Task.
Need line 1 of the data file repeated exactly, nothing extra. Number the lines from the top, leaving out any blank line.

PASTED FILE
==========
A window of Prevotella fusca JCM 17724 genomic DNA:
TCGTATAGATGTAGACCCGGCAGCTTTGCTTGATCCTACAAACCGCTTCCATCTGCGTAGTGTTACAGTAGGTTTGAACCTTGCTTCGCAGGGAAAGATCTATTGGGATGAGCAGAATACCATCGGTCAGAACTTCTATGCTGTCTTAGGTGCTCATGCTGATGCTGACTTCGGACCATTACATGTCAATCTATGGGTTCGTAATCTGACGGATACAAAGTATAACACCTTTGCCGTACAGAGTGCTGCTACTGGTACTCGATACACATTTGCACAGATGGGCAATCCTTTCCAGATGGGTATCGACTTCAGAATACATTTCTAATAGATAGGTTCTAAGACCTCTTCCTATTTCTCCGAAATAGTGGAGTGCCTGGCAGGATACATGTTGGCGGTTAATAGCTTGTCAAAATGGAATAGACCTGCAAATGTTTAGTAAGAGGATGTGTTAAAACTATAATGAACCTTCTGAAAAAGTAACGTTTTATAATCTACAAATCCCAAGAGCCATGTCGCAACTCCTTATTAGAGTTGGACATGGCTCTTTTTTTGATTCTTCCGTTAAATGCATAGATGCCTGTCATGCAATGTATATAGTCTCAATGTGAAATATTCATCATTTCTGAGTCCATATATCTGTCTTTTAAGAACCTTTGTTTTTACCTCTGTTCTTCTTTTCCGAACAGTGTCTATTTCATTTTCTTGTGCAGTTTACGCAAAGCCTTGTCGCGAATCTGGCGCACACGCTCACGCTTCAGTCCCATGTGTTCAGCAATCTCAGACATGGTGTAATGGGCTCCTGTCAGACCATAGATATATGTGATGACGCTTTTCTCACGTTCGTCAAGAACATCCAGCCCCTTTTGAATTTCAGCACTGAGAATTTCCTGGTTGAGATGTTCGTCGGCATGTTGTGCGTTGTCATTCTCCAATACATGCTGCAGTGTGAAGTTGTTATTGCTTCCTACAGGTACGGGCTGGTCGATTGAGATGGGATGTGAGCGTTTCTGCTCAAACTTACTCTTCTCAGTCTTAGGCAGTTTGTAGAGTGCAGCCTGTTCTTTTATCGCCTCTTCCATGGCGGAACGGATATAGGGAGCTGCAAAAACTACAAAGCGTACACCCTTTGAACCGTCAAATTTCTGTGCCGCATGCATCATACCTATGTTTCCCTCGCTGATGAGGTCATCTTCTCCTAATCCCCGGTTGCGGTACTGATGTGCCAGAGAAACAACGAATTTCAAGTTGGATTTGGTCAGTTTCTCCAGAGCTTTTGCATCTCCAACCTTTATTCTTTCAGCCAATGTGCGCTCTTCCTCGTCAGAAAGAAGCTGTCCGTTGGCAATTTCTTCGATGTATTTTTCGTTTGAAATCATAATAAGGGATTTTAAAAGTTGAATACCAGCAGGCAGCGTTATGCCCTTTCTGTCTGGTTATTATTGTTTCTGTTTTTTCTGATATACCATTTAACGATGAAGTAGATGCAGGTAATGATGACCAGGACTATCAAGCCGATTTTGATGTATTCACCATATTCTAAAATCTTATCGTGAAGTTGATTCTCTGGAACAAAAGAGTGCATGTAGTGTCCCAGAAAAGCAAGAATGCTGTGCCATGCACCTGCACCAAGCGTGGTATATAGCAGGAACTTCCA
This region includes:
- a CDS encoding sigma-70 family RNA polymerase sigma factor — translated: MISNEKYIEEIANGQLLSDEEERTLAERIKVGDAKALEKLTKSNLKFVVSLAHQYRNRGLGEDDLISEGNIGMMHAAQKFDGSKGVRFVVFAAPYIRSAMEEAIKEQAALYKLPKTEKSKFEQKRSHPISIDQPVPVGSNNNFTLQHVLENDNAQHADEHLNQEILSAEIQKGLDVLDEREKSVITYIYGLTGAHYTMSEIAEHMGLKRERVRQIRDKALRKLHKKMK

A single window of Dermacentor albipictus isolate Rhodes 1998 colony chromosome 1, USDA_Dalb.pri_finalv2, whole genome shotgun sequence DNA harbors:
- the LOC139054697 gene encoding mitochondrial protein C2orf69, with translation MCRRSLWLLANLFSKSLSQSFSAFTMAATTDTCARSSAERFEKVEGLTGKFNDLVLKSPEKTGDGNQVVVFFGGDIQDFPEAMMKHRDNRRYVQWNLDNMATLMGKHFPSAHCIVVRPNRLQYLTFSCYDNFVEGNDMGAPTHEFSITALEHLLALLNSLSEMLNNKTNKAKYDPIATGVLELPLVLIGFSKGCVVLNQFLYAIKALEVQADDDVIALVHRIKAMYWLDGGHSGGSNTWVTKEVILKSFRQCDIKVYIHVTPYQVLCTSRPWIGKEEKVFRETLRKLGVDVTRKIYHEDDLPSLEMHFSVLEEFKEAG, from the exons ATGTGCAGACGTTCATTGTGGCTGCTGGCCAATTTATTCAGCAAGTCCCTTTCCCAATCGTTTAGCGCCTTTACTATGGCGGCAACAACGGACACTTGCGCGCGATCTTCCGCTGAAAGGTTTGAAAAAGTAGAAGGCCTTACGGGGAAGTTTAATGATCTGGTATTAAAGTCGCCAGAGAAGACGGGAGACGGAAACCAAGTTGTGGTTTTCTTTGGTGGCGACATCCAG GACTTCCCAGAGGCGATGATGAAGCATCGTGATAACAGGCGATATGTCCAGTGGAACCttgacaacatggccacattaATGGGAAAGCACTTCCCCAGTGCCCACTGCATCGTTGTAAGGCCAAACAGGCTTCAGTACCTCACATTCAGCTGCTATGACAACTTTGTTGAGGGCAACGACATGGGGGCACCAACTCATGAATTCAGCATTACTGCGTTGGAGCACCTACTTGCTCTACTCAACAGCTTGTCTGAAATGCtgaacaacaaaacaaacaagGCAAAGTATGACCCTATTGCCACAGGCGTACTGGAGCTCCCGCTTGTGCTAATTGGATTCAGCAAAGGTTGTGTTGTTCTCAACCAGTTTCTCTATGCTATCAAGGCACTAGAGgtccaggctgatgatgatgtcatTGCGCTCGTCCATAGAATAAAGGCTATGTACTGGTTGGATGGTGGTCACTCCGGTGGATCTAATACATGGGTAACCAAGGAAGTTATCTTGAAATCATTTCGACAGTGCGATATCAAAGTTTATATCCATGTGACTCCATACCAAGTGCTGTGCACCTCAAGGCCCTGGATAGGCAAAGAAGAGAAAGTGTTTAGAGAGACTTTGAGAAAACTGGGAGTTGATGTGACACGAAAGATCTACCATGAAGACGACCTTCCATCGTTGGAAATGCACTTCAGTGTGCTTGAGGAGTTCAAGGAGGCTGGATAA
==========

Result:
A window of Prevotella fusca JCM 17724 genomic DNA: